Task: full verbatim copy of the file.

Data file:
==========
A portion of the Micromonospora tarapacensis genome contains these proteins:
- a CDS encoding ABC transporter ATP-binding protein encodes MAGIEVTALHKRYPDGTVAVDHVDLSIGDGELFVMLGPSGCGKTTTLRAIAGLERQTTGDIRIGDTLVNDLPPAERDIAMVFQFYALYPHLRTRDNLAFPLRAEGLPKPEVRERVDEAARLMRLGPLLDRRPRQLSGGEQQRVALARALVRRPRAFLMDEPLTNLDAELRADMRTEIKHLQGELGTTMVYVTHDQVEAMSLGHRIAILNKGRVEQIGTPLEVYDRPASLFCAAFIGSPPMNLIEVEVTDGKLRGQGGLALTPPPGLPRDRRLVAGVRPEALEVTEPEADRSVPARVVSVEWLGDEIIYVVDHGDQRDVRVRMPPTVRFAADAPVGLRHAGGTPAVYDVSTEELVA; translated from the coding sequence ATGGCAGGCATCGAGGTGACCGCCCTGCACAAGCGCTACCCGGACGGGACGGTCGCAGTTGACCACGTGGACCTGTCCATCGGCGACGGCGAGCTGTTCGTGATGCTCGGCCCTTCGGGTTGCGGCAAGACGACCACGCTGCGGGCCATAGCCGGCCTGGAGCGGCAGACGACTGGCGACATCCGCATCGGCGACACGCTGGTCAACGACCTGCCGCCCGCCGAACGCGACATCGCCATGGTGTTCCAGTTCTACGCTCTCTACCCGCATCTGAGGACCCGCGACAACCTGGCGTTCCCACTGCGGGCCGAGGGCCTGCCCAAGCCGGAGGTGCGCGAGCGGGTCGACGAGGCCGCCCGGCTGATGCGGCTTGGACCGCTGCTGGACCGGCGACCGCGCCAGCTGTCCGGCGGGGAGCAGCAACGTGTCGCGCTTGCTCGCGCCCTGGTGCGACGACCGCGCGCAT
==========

A portion of the Micromonospora tarapacensis genome contains these proteins:
- a CDS encoding ABC transporter ATP-binding protein encodes MAGIEVTALHKRYPDGTVAVDHVDLSIGDGELFVMLGPSGCGKTTTLRAIAGLERQTTGDIRIGDTLVNDLPPAERDIAMVFQFYALYPHLRTRDNLAFPLRAEGLPKPEVRERVDEAARLMRLGPLLDRRPRQLSGGEQQRVALARALVRRPRAFLMDEPLTNLDAELRADMRTEIKHLQGELGTTMVYVTHDQVEAMSLGHRIAILNKGRVEQIGTPLEVYDRPASLFCAAFIGSPPMNLIEVEVTDGKLRGQGGLALTPPPGLPRDRRLVAGVRPEALEVTEPEADRSVPARVVSVEWLGDEIIYVVDHGDQRDVRVRMPPTVRFAADAPVGLRHAGGTPAVYDVSTEELVA; translated from the coding sequence ATGGCAGGCATCGAGGTGACCGCCCTGCACAAGCGCTACCCGGACGGGACGGTCGCAGTTGACCACGTGGACCTGTCCATCGGCGACGGCGAGCTGTTCGTGATGCTCGGCCCTTCGGGTTGCGGCAAGACGACCACGCTGCGGGCCATAGCCGGCCTGGAGCGGCAGACGACTGGCGACATCCGCATCGGCGACACGCTGGTCAACGACCTGCCGCCCGCCGAACGCGACATCGCCATGGTGTTCCAGTTCTACGCTCTCTACCCGCATCTGAGGACCCGCGACAACCTGGCGTTCCCACTGCGGGCCGAGGGCCTGCCCAAGCCGGAGGTGCGCGAGCGGGTCGACGAGGCCGCCCGGCTGATGCGGCTTGGACCGCTGCTGGACCGGCGACCGCGCCAGCTGTCCGGCGGGGAGCAGCAACGTGTCGCGCTTGCTCGCGCCCTGGTGCGACGACCGCGCGCAT